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By Ryan Pickrell
North Korea’s economy experienced significant growth last year despite international sanctions, South Korea’s central bank revealed Friday.
North Korea’s gross domestic product soared 3.9 percent, the most substantial economic growth since 1999, the Bank of Korea introduced in a new report. North Korea does not publish economic data, so the data provided by the Bank of Korea, which pulls information from South Korea’s Ministry of Unification and National Intelligence Service, is used as a reliable substitute.
North Korea’s overall GDP in real terms for 2016 was approximately $28 billion, with mining and manufacturing accounting for more than 33 percent of the country’s economy. Exports and imports expanded 4.6 percent and 4.8 percent respectively.
The North’s growth may also be attributable to its active nuclear and missile programs, as the North Korean government has spent heavily on the manufacturing of key components for these weapons development programs, according to Shin Seung-cheol, an official at the Bank of Korea.
North Korea has tested a batch of new missile systems, including short-, medium-, intermediate-, and long-range ballistic missiles, as well as surface-to-air and coastal defense cruise missiles. The intercontinental ballistic missile tested earlier this month is believed to be able to strike targets in the continental U.S.
Furthermore, the North has also been engaging in unofficial free market activities, although it is unclear how much of an effect this has on the overall economy.
The growth is certainly surprising given that North Korea has been under international sanctions since 2006 for its continued pursuit of nuclear weapons with greater and greater explosive yields and ballistic missiles with longer and longer ranges to deliver them to distant targets far from North Korea’s shores.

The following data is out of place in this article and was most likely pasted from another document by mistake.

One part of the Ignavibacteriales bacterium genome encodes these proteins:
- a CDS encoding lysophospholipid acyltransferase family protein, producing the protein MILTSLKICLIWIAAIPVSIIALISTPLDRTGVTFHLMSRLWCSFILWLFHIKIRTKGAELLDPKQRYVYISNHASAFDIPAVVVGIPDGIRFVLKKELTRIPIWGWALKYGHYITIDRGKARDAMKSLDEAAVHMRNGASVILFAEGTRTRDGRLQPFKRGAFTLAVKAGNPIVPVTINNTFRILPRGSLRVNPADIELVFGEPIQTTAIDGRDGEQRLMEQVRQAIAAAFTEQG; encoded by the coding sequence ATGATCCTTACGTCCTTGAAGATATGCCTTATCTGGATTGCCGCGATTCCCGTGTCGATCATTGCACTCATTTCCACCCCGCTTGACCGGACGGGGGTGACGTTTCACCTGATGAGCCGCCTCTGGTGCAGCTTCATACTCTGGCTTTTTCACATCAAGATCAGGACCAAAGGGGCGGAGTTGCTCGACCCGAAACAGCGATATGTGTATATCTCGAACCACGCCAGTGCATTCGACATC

“Sanctions were not very effective last year as there was a big loophole in [them],” a senior official at the Korea Trade-Investment Promotion Agency told CNNMoney. “North Korea was still allowed to export coal on the condition that it is intended for the people’s well being.”
“Coal doesn’t come with a tag stating whether it is for the livelihood of its people or for missiles,” the South Korean official added.
Trade with China accounts for around 90 percent of all North Korean trade, with China purchasing significant amounts of North Korean coal. But, while China supported the reclusive regime in the past, the North may experience an economic downturn this year, as Beijing has, to a certain extent, increased pressure on Pyongyang.
China suspended all coal imports from North Korea earlier this year, and Chinese imports of North Korean coal dropped 75 percent in the first half of this year. In this sense, China actually went above and beyond the requirements set forth by U.N. Security Council resolutions. North Korea may also be facing one of the worst droughts in over a decade, limiting food production for a society that is already extremely malnourished.
“North Korea can bypass some sanctions but coal is critical for their economy and it is something that’s difficult to smuggle. Coal can be spotted easily when it’s being moved,” Kim Suk-jin, a research fellow at the state-run Korea Institute of National Unification, told Reuters.
“We may see a significant drop in North Korea’s trade this year,” the South Korean official explained. North Korea’s economy is too fragile to continue growing at this pace, and despite robust growth last year, the North remains one of the poorest countries in the world with a GDP per capita roughly 5 percent of its southern neighbors.